Monday, October 17, 2011

Translating God

St Anne teaching the Virgin Mary to read, East Anglian 14th century altar frontal
Recently I spent the weekend in Florence in the company of my two translators, Andrea Sirotti and Loredana Magazzeni. It was fun. It was also an intellectual workout that left me zonked. It's probably something all poets should do however, even on their own: to go over poems you've authored, asking "What EXACTLY do you mean?" "Tell us in other words." "Why that word, not another?" "Why that sound?" "What is the nearest approximation in Italian?"

It was, in other words, a distillation of the process of writing: effortfully or inspirationally squeezing shut that gap between notion/feeling/image--and word. The translator tries to close the gap between new language and original language. The writer tries to close the gap between word and thing, and as such is also a translator-- she translates reality into language. Choosing a word is like choosing a house-- you need a structure the reader can walk into and inhabit; an atmosphere (smell, temperature, accoustics, colour) to persuade the reader they are experiencing something firsthand. Or perhaps it's more like wandering into a belt of weather. Or slipping into a silk dress. The language should only be 'beautiful' or noticeable in that it clings like staticky silk to the naked body of feeling. It should only clothe formally to enhance feeling's figure.

Translation is a big issue in all areas of life (military, diplomatic, legal etc etc). God has the biggest translation job of all time. His thoughts are not our thoughts. His ways are not our ways. And you can be sure his language is not our language. Which is why the creationists and the literalists are pointlessly barking up the wrong tree of knowledge.

As a new Catholic I'm constantly amazed by the beauty of prayer and liturgy. I love that the bones of the Catholic mass were formed at the Last Supper in the sharing of bread and wine. That Christians in the 1st Century confessed and sang the sanctus, and were exhorted to "Lift up their hearts", just as we are today. Greek was the main language of the gospels, and the first language of the church. Greek was the original staticky silk robe attempting to cling to the naked body of Christ. Yet even Greek wasn’t the language used by Jesus at the Last Supper.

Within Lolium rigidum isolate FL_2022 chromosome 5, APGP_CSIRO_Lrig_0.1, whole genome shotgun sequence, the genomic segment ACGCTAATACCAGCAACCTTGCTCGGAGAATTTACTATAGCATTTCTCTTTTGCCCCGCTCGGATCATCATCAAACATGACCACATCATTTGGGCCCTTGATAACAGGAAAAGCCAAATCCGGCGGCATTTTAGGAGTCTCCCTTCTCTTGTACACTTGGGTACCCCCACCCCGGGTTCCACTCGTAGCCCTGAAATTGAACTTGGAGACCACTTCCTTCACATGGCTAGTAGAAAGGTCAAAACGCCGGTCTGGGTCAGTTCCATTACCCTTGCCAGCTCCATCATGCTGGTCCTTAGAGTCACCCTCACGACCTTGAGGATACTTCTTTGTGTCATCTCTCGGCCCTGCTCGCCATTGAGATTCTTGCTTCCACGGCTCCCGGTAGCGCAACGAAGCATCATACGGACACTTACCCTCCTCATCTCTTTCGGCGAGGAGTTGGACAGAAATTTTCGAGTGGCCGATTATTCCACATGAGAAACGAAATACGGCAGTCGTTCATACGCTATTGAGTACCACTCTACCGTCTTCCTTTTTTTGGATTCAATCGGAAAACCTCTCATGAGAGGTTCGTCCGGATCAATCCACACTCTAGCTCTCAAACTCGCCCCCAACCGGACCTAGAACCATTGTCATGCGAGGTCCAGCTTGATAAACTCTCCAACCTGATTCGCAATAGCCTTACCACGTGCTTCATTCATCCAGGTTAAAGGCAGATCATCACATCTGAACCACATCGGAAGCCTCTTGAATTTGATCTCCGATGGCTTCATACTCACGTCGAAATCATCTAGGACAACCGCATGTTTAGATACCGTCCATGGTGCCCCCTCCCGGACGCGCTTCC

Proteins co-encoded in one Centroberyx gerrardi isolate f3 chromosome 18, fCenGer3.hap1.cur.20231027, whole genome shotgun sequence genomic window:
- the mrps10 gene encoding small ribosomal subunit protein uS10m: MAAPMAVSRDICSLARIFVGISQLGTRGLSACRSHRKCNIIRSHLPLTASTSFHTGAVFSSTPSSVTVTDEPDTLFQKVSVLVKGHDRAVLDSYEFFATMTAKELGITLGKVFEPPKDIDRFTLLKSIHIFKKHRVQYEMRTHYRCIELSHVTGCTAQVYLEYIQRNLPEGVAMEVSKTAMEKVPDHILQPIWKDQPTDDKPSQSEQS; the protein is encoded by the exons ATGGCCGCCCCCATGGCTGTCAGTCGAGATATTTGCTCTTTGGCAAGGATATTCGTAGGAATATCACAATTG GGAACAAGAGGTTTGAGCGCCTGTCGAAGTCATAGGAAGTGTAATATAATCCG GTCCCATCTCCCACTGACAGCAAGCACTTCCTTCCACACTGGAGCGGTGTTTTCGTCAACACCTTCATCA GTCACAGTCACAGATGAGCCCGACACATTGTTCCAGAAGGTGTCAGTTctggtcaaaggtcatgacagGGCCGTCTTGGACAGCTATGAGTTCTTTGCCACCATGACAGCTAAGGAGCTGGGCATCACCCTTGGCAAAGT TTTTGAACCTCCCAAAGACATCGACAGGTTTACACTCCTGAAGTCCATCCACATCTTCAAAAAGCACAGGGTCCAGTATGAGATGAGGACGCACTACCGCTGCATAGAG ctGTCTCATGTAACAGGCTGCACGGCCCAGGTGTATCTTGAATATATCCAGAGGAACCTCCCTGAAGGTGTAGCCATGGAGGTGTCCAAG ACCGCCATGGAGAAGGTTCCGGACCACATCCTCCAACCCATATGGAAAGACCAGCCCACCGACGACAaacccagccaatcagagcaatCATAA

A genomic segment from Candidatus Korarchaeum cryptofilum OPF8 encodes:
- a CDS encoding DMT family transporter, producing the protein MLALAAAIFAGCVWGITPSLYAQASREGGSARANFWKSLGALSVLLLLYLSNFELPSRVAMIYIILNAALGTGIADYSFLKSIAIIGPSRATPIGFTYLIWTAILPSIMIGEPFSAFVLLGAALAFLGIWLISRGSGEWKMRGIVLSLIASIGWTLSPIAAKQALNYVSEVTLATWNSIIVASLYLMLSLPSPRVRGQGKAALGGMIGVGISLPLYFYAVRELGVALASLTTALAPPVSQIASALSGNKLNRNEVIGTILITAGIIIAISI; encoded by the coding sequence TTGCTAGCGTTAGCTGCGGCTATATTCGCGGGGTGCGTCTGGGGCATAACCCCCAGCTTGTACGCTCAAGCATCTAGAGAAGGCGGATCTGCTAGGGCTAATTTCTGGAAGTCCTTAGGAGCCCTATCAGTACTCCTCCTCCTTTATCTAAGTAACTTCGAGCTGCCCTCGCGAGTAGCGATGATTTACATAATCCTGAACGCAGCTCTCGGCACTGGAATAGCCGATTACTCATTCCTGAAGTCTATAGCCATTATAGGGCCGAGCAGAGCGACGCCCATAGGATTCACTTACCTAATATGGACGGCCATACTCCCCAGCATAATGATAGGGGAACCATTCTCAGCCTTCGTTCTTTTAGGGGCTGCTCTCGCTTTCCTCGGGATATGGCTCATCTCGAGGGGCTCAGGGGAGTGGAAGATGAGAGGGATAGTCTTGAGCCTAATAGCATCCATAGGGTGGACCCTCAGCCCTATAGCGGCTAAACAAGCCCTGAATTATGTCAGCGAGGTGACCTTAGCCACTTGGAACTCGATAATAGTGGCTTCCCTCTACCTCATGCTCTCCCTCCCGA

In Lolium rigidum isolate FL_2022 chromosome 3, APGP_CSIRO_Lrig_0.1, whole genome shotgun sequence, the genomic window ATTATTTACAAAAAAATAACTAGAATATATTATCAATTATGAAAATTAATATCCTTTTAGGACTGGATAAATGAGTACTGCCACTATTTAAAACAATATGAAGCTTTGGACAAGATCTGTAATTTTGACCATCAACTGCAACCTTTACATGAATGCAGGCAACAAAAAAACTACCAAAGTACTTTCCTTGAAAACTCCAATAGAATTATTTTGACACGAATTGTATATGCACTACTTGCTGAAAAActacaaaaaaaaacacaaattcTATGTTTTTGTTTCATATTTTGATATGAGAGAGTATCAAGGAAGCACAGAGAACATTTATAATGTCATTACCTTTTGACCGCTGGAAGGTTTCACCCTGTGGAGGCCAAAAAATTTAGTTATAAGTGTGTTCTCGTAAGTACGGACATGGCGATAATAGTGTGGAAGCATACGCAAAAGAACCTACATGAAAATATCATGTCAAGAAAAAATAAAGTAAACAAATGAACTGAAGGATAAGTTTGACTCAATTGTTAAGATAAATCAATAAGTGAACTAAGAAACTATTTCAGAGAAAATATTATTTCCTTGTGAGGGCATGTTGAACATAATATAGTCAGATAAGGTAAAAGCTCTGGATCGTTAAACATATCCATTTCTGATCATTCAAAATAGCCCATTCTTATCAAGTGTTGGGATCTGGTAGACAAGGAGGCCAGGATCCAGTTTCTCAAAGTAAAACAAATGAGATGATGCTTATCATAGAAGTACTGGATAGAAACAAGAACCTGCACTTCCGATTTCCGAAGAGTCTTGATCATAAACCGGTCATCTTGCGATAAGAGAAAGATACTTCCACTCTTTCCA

It was after taking communion this sunday I was struck, again, by the impossibility (as yet) of giving voice to the experience of receiving the living Christ in the communion wafer. I'm in the process of writing an 'apologia', an explanation of my recent conversion from vociferous atheist to Catholic, and I was struck, again, by the un-sayables; the un-knowables; the breadth, depth and shape of feeling that I experience when taking communion. It's a sensation that seems to defy even a poet's dextrous tongue. And I don't want to try to describe it here. What I want to enshrine is the human difficulty of describing an encounter with God in language.

Love: how do writers describe that truth and not resort to cliché?

Misery: how do we make a reader feel that without recourse to sentimentality and bathos?

Poets face these questions every day, and good poets overcome them.

The Liturgy has the greatest poetic challenge of all—to clothe and convey the presence of God. It has been said, of course, in lilies and burning bushes, and dark nights; it is said every day in doxologies and hosannas. Is it possible to use a modern metaphor? Does cliché exist in spiritual writing, or is it a question of genre?

The hermitage where I am poet in residence is Byzantine. The Byzantines haven't substantially changed their Divine Liturgys since they were first penned 1500-1900 years ago. For what it's worth, the experience of receiving communion in the cathedral of that language (even in its English translation) comes as close to the skin of God as you are likely to get. It contains the truth of the Eucharist: time eternal, saints and angels present with Christ:

...there stand beside thee thousands of Archangels and ten thousands of Angels, the Cherubim and the Seraphim, six-winged, many eyed, soaring aloft, borne on their pinions...

In its dazzling poetic engagement it comes closest to Truth: the Truth we can only shadow with language. Language used badly distances us from experience; but language used well allows us to re-enter experience, or know something better than before. I’m left with the greatest challenge I’ll probably ever face as a poet: how to describe my knowledge of the presence of God. As poets we can only be translators of deep and wordless truths. Or seek to be.

Quotation from THE DIVINE LITURGY OF OUR FATHER AMONG SAINTS JOHN CHRYSOSTOM


2 comments:

andrew bebb said...

Thank you Sarah. As an 82 year cradle Catholic and retired Theologian, I have only recently discovered your beautiful poetry by accident. I recall an old friend, Conrad Peplar o.p. saying that only poetic language can communicate authentic insight into the loveliness of God's presence. For myself it is important to experience Divine creativity not as an event in the past but as a continuing creative action in the present moment. Every little event is a Symbol or sacramentum or as the Greeks would say a mysterion of the Divine nearness. The real presence in everything mostly within ourselves.

Sally Read said...

Thank you, Andrew, Your words are very true. As a poet these are interesting times for me, and much of what I'm writing is prose. My poems, pre-conversion (my three books in effect!), sought to reveal the world's hard truths. Revealing even deeper truths is a new vocation.